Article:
World’s most powerful electric eel discovered, can generate 860-volt shock

Lurking in the waters of the Amazon basin is a new species of electric eel that scientists say can generate a greater electrical discharge than any other known animal.

The eel, Electrophorus voltai, had the ability to generate 860 volts of electricity, more than the 650 volts discharged by the only previously identified type of electric eel. That means the new species can generate more than seven times as much electricity as a power outlet and would be lethal to humans.

Researchers at the Smithsonian Museum of Natural History revealed that electric eels in the Amazon basin belong to three species. The two new species identified are Electrophorus voltai and Electrophorus varii, which is named after the late Smithsonian fish expert Richard Vari.

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“These fish grow to be seven to eight feet long. They’re really conspicuous,” said study leader C. David de Santana, a research associate in the museum’s division of fishes, in a statement. “If you can discover a new eight-foot-long fish after 250 years of scientific exploration, can you imagine what remains to be discovered in that region?”

This undated photo provided by researchers in September 2019 shows an Electrophorus voltai, one of the two newly discovered electric eel species, in Brazil's Xingu River.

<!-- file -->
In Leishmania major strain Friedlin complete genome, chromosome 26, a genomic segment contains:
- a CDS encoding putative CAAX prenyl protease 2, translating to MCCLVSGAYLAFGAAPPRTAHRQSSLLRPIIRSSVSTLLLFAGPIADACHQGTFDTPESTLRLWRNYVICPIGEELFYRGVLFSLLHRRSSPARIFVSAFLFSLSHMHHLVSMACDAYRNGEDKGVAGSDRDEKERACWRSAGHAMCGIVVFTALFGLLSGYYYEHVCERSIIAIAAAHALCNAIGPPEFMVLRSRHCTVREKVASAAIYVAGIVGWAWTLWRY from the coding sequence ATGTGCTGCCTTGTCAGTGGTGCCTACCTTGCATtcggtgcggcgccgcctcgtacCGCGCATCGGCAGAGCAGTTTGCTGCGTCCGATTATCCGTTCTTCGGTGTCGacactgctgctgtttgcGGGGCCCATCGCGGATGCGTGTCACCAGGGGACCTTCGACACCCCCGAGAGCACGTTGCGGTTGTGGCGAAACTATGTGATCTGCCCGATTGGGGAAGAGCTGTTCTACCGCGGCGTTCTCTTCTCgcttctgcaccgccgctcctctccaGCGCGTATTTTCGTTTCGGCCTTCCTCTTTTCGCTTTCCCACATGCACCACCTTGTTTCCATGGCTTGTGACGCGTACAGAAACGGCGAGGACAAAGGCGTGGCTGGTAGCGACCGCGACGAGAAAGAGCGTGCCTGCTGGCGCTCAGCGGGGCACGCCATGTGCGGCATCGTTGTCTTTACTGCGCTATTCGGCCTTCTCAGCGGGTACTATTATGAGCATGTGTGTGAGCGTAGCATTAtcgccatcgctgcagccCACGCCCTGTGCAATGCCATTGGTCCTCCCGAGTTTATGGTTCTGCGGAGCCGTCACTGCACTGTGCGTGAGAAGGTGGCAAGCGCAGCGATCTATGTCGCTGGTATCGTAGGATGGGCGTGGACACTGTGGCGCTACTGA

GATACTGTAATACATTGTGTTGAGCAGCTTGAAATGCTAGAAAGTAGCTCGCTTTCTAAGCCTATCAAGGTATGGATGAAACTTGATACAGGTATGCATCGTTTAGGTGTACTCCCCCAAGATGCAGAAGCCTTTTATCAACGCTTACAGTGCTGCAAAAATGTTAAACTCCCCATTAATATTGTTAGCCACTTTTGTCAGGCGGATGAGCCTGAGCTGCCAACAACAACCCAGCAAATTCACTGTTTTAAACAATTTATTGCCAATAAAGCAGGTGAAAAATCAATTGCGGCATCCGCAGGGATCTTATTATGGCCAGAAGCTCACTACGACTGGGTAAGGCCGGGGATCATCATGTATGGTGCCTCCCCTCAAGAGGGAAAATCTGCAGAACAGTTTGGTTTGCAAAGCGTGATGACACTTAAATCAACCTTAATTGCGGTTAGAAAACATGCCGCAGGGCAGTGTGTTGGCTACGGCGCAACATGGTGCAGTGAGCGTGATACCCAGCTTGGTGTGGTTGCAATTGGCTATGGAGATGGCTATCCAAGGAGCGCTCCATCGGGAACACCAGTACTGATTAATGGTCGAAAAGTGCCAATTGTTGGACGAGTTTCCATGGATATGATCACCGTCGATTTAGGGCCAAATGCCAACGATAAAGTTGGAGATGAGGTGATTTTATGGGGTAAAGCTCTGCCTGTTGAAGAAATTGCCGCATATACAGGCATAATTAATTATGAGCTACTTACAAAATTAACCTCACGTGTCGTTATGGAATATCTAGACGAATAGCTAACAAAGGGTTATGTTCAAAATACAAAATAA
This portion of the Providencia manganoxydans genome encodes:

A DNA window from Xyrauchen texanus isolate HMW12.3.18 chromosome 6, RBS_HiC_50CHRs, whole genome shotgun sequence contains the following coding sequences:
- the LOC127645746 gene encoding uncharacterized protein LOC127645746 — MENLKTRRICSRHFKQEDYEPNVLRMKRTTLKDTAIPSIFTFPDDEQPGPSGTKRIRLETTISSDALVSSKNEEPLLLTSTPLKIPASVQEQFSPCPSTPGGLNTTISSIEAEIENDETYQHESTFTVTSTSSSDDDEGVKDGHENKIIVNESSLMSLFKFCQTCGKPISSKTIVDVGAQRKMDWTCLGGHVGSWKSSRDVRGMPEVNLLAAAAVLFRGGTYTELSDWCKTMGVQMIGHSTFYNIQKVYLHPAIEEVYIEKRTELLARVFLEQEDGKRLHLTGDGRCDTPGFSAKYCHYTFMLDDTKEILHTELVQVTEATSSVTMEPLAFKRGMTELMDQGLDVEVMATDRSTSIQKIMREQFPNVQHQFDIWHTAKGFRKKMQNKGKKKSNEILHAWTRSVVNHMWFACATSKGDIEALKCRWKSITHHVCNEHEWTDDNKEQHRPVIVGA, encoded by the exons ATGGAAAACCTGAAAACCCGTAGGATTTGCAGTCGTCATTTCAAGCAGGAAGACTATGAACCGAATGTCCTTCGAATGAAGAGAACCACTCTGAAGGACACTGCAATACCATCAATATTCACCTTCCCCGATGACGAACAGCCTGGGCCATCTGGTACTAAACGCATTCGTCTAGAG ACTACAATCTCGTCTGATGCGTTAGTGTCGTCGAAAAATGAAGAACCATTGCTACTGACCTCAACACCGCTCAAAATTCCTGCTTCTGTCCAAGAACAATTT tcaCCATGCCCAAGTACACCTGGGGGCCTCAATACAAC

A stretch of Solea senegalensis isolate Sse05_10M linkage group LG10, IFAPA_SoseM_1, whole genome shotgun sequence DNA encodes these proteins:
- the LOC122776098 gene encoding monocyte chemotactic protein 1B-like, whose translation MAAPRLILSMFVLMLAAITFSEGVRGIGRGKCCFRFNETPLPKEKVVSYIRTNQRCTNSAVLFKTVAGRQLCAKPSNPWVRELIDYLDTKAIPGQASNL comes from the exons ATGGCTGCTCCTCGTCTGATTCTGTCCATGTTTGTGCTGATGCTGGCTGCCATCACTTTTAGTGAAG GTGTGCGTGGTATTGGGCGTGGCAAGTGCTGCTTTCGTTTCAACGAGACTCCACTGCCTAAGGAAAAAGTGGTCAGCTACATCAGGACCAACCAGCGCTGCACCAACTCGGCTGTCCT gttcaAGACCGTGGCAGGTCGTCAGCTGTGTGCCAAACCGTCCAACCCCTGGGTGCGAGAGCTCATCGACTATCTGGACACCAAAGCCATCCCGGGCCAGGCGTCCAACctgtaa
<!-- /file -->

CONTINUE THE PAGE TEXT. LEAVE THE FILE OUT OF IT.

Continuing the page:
This undated photo provided by researchers in September 2019 shows an Electrophorus voltai, one of the two newly discovered electric eel species, in Brazil's Xingu River. (Leandro Sousa via AP)

The researchers collected 107 eels in four countries and found differences in their DNA, along with minor physical variations.

While 250 species of fish in South America generate electricity, only electric eels use it to stun prey and for self-protection.

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This undated photo provided by researchers in September 2019 shows typical electric eel highland habitat in Suriname's Coppename River. Two newly discovered electric eel species live in the highland regions of the Amazon.

This undated photo provided by researchers in September 2019 shows typical electric eel highland habitat in Suriname's Coppename River. Two newly discovered electric eel species live in the highland regions of the Amazon. (Carlos David de Santana via AP)

Santana said that the high voltage capabilities of Electrophorus voltai may be an adaptation to the lower conductivity of the water in the highland region it inhabits.

The study detailing the research is published in the journal Nature Communications.

The Associated Press contributed to this article.

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